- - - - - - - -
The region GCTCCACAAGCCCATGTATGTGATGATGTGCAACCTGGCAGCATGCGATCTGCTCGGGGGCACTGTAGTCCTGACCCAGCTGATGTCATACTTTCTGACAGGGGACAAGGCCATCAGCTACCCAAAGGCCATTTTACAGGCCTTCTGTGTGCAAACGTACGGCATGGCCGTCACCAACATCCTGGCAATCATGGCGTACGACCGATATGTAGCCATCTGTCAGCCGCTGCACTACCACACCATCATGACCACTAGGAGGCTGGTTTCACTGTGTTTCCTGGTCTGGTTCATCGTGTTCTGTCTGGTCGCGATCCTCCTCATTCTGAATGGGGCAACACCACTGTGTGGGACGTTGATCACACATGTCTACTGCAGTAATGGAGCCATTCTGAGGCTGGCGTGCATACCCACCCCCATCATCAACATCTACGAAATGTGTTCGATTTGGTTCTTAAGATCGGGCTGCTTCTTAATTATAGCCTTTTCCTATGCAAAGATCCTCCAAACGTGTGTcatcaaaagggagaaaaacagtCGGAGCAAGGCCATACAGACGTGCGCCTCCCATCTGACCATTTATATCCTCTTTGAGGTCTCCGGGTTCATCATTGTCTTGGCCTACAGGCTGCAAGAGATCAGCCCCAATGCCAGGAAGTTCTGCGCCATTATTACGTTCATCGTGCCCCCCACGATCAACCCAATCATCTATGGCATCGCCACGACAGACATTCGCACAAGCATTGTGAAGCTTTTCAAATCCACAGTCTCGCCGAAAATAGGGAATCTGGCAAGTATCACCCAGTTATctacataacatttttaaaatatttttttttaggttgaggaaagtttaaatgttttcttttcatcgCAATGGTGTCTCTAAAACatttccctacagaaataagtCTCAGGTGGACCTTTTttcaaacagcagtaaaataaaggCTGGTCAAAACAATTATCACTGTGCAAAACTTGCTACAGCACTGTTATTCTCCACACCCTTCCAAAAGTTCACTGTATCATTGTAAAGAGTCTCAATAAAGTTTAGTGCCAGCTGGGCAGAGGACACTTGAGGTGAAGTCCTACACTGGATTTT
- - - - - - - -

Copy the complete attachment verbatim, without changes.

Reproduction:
The region GCTCCACAAGCCCATGTATGTGATGATGTGCAACCTGGCAGCATGCGATCTGCTCGGGGGCACTGTAGTCCTGACCCAGCTGATGTCATACTTTCTGACAGGGGACAAGGCCATCAGCTACCCAAAGGCCATTTTACAGGCCTTCTGTGTGCAAACGTACGGCATGGCCGTCACCAACATCCTGGCAATCATGGCGTACGACCGATATGTAGCCATCTGTCAGCCGCTGCACTACCACACCATCATGACCACTAGGAGGCTGGTTTCACTGTGTTTCCTGGTCTGGTTCATCGTGTTCTGTCTGGTCGCGATCCTCCTCATTCTGAATGGGGCAACACCACTGTGTGGGACGTTGATCACACATGTCTACTGCAGTAATGGAGCCATTCTGAGGCTGGCGTGCATACCCACCCCCATCATCAACATCTACGAAATGTGTTCGATTTGGTTCTTAAGATCGGGCTGCTTCTTAATTATAGCCTTTTCCTATGCAAAGATCCTCCAAACGTGTGTcatcaaaagggagaaaaacagtCGGAGCAAGGCCATACAGACGTGCGCCTCCCATCTGACCATTTATATCCTCTTTGAGGTCTCCGGGTTCATCATTGTCTTGGCCTACAGGCTGCAAGAGATCAGCCCCAATGCCAGGAAGTTCTGCGCCATTATTACGTTCATCGTGCCCCCCACGATCAACCCAATCATCTATGGCATCGCCACGACAGACATTCGCACAAGCATTGTGAAGCTTTTCAAATCCACAGTCTCGCCGAAAATAGGGAATCTGGCAAGTATCACCCAGTTATctacataacatttttaaaatatttttttttaggttgaggaaagtttaaatgttttcttttcatcgCAATGGTGTCTCTAAAACatttccctacagaaataagtCTCAGGTGGACCTTTTttcaaacagcagtaaaataaaggCTGGTCAAAACAATTATCACTGTGCAAAACTTGCTACAGCACTGTTATTCTCCACACCCTTCCAAAAGTTCACTGTATCATTGTAAAGAGTCTCAATAAAGTTTAGTGCCAGCTGGGCAGAGGACACTTGAGGTGAAGTCCTACACTGGATTTT